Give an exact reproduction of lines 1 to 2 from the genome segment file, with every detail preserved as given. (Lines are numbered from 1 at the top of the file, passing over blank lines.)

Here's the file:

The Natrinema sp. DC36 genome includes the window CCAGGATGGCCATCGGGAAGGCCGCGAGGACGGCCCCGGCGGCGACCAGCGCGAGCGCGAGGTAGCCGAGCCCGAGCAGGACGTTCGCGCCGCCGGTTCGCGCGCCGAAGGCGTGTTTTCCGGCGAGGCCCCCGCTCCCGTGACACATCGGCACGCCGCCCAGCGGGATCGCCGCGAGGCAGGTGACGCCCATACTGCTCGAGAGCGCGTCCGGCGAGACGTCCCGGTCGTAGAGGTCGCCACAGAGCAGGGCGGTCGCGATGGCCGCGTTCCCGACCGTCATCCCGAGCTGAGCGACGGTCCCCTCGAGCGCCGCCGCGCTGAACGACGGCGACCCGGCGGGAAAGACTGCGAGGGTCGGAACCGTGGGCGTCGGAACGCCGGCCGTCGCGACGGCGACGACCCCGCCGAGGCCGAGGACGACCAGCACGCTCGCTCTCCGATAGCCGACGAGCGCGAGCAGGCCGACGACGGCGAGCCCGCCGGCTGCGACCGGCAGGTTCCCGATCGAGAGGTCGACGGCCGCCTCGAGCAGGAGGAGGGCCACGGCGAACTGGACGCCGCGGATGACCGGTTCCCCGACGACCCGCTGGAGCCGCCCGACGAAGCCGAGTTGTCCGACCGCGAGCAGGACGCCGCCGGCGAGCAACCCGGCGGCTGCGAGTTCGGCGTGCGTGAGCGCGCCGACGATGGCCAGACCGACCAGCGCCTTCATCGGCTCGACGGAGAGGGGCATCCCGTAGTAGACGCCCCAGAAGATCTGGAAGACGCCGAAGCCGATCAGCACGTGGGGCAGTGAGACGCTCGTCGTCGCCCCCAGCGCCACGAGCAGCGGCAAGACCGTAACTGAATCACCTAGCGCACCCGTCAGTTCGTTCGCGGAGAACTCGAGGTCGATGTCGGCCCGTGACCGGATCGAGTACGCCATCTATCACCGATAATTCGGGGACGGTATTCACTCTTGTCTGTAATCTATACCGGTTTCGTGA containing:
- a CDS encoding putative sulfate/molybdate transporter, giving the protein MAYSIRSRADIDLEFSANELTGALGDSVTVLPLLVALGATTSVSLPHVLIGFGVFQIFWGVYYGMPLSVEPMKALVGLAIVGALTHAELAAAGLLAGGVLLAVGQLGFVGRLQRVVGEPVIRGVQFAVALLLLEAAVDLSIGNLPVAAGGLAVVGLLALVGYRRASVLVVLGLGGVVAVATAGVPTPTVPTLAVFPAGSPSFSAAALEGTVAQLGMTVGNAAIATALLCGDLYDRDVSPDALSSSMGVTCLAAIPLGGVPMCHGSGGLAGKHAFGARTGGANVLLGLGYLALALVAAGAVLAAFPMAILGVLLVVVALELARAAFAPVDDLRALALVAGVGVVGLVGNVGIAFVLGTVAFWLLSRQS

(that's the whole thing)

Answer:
The Natrinema sp. DC36 genome includes the window CCAGGATGGCCATCGGGAAGGCCGCGAGGACGGCCCCGGCGGCGACCAGCGCGAGCGCGAGGTAGCCGAGCCCGAGCAGGACGTTCGCGCCGCCGGTTCGCGCGCCGAAGGCGTGTTTTCCGGCGAGGCCCCCGCTCCCGTGACACATCGGCACGCCGCCCAGCGGGATCGCCGCGAGGCAGGTGACGCCCATACTGCTCGAGAGCGCGTCCGGCGAGACGTCCCGGTCGTAGAGGTCGCCACAGAGCAGGGCGGTCGCGATGGCCGCGTTCCCGACCGTCATCCCGAGCTGAGCGACGGTCCCCTCGAGCGCCGCCGCGCTGAACGACGGCGACCCGGCGGGAAAGACTGCGAGGGTCGGAACCGTGGGCGTCGGAACGCCGGCCGTCGCGACGGCGACGACCCCGCCGAGGCCGAGGACGACCAGCACGCTCGCTCTCCGATAGCCGACGAGCGCGAGCAGGCCGACGACGGCGAGCCCGCCGGCTGCGACCGGCAGGTTCCCGATCGAGAGGTCGACGGCCGCCTCGAGCAGGAGGAGGGCCACGGCGAACTGGACGCCGCGGATGACCGGTTCCCCGACGACCCGCTGGAGCCGCCCGACGAAGCCGAGTTGTCCGACCGCGAGCAGGACGCCGCCGGCGAGCAACCCGGCGGCTGCGAGTTCGGCGTGCGTGAGCGCGCCGACGATGGCCAGACCGACCAGCGCCTTCATCGGCTCGACGGAGAGGGGCATCCCGTAGTAGACGCCCCAGAAGATCTGGAAGACGCCGAAGCCGATCAGCACGTGGGGCAGTGAGACGCTCGTCGTCGCCCCCAGCGCCACGAGCAGCGGCAAGACCGTAACTGAATCACCTAGCGCACCCGTCAGTTCGTTCGCGGAGAACTCGAGGTCGATGTCGGCCCGTGACCGGATCGAGTACGCCATCTATCACCGATAATTCGGGGACGGTATTCACTCTTGTCTGTAATCTATACCGGTTTCGTGA containing:
- a CDS encoding putative sulfate/molybdate transporter, giving the protein MAYSIRSRADIDLEFSANELTGALGDSVTVLPLLVALGATTSVSLPHVLIGFGVFQIFWGVYYGMPLSVEPMKALVGLAIVGALTHAELAAAGLLAGGVLLAVGQLGFVGRLQRVVGEPVIRGVQFAVALLLLEAAVDLSIGNLPVAAGGLAVVGLLALVGYRRASVLVVLGLGGVVAVATAGVPTPTVPTLAVFPAGSPSFSAAALEGTVAQLGMTVGNAAIATALLCGDLYDRDVSPDALSSSMGVTCLAAIPLGGVPMCHGSGGLAGKHAFGARTGGANVLLGLGYLALALVAAGAVLAAFPMAILGVLLVVVALELARAAFAPVDDLRALALVAGVGVVGLVGNVGIAFVLGTVAFWLLSRQS